Good morning, thanks for joining us on our live blog of the Test match from the Oval. After day one was lost to rain, and day two cancelled out of a mark of respect for the death of Her Majesty Queen Elizabeth, the match began yesterday. England bowled South Africa out for 118 but missed an opportunity to take total control of what is now a de facto three-day match when they played some rash and overly aggressive shots. Bad light then curtailed play. They resume today on 154/7, a lead of 36.
England’s not out men are Ben Foakes on 11* and Ollie Robinson, who had an excellent day with the ball in picking up five-fer, on 3*. England have quite the tail with this configuration, and have just Jack Leach and James Anderson left to come. All eyes will be on Foakes then as he tries to shepherd the team to something like a total.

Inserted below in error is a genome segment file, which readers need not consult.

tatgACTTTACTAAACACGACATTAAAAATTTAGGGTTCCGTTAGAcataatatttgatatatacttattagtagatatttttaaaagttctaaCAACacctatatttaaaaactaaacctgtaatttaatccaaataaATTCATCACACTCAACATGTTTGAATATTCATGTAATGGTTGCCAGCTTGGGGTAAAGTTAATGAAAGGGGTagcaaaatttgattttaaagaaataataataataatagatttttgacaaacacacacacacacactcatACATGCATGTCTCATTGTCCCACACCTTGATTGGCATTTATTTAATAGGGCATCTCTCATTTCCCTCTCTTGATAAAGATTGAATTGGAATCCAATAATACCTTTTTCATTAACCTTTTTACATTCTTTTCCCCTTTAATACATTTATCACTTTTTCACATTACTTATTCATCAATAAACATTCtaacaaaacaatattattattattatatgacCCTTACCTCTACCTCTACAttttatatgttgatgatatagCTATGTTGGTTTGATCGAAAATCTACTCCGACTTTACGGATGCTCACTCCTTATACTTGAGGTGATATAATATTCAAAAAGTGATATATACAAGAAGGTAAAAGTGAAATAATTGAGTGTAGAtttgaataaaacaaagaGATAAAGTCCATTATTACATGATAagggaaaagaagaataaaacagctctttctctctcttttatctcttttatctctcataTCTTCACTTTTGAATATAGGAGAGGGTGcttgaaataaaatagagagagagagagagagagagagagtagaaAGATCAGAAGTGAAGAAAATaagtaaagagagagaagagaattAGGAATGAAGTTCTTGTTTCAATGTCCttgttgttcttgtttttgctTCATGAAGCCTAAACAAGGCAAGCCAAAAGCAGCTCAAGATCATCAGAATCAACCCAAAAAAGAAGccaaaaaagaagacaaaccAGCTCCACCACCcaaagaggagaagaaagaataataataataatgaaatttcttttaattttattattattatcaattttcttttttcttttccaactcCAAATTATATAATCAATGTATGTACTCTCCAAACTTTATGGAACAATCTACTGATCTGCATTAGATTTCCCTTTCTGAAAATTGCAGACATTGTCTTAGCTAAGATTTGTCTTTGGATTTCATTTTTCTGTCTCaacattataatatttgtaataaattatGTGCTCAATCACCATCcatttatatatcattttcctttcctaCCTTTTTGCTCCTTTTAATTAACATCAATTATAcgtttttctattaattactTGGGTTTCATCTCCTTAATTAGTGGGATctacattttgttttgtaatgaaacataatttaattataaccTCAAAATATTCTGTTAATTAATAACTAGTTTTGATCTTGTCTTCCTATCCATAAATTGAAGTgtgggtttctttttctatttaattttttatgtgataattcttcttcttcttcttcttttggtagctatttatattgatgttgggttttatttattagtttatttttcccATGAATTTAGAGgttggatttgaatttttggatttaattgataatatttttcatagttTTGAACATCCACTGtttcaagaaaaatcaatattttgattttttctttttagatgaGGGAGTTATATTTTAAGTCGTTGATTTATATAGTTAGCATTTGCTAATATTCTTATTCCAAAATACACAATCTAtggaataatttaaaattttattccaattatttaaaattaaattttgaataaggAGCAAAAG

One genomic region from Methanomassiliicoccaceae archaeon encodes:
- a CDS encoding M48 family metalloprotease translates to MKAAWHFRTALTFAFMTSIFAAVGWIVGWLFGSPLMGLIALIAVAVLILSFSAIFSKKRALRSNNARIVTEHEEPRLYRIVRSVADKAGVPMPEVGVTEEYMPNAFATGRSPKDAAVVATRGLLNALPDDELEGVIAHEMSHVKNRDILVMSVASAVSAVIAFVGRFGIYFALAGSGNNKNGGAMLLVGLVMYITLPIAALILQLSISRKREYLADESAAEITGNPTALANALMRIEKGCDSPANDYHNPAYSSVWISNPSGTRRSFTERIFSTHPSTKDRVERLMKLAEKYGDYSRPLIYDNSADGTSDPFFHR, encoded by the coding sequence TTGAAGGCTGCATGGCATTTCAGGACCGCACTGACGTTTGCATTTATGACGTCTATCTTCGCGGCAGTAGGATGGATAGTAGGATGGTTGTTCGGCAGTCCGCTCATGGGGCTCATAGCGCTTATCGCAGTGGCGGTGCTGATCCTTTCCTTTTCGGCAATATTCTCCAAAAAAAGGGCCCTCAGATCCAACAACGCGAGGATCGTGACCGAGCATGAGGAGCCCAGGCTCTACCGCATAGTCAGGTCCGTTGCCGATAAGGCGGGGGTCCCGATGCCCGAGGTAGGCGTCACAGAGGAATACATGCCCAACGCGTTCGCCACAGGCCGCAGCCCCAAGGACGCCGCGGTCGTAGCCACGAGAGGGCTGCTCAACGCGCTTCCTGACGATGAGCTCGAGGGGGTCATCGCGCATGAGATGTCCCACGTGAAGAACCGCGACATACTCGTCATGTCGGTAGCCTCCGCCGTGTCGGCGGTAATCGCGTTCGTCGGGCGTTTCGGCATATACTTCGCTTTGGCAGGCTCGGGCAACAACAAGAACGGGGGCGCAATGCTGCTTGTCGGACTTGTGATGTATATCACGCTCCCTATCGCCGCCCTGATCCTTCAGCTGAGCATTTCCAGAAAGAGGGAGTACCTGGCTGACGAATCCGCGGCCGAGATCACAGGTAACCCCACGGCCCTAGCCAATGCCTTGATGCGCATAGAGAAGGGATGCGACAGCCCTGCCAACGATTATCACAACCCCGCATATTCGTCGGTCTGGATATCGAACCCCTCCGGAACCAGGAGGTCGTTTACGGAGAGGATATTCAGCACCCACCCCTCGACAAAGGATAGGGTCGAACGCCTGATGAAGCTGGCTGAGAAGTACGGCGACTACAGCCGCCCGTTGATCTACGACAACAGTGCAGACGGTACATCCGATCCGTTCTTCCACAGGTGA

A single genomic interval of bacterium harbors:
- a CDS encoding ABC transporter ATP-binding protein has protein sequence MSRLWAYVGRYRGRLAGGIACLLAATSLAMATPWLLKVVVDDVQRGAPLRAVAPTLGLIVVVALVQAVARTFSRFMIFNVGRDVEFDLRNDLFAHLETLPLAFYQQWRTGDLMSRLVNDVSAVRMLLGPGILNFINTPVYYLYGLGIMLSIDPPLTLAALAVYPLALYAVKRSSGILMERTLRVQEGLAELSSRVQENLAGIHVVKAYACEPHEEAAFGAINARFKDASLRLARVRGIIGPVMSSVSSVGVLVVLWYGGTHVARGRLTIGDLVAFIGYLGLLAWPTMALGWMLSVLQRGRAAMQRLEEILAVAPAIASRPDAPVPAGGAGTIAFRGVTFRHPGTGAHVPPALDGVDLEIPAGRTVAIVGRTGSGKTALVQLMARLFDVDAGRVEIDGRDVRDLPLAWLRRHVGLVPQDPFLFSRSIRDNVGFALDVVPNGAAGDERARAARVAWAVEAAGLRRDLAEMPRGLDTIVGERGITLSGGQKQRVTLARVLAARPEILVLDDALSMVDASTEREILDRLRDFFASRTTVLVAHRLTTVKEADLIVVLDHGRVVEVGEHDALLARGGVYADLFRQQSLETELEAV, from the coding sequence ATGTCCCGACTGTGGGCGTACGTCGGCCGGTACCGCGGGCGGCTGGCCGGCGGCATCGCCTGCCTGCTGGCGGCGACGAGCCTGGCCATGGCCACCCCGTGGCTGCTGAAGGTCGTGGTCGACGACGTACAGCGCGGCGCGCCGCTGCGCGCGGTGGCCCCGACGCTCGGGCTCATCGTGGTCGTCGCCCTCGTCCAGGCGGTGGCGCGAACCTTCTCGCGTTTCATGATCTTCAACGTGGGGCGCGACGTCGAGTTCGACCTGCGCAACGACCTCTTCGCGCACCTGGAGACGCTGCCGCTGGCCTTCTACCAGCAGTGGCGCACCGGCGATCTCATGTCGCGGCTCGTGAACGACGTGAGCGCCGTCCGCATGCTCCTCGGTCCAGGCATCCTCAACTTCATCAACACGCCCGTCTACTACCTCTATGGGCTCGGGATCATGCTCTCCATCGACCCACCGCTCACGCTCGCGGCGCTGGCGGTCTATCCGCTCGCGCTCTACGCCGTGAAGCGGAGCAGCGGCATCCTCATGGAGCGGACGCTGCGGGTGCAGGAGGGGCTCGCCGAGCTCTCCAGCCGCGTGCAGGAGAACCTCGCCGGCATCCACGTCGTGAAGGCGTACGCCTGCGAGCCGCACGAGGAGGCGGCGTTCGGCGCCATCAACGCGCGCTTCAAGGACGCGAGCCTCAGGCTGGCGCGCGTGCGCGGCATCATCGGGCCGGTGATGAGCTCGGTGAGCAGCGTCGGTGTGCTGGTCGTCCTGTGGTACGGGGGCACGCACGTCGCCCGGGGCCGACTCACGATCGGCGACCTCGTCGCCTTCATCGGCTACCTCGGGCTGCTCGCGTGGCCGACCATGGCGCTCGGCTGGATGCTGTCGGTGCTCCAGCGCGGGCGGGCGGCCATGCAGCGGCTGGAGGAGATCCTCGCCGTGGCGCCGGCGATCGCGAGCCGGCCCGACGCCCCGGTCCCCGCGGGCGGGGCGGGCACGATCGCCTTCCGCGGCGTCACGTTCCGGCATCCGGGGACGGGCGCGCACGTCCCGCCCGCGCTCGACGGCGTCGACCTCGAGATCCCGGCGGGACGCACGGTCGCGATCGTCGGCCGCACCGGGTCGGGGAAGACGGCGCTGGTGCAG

With football having taken the strident – and in the case of the grass roots game, bizarre – decision to cancel all fixtures this weekend, there has been plenty of attention on the events in South London. Cricket paid its tributes to the late monarch yesterday. and Oliver Brown was there to see this.
“It was as hauntingly beautiful a moment as any sporting crowd had conjured. For three-and-a-half minutes, ended only by the tolling of a ship’s bell from HMS Illustrious, 27,000 people inside the Oval united in exquisite silence. Only the faint clank of industrial machinery, far outside the ground, broke the sense of reverie.
So much for the tortured debate as to whether sport could summon the decorum to reflect this time of national mourning. The cricket lovers who assembled here under glowering September skies were as peaceful and as deferential as a congregation at St Paul’s Cathedral.
A few spectators in the Vauxhall End wiped away tears. Ben Stokes, the England captain, stood with his head bowed, biting his lip. And when it came for his players to sing God Save the King, the first national side to do so in the reign of Charles III, the anthem, led by soprano Laura Wright, resonated around all corners of this ground like a plangent elegy.”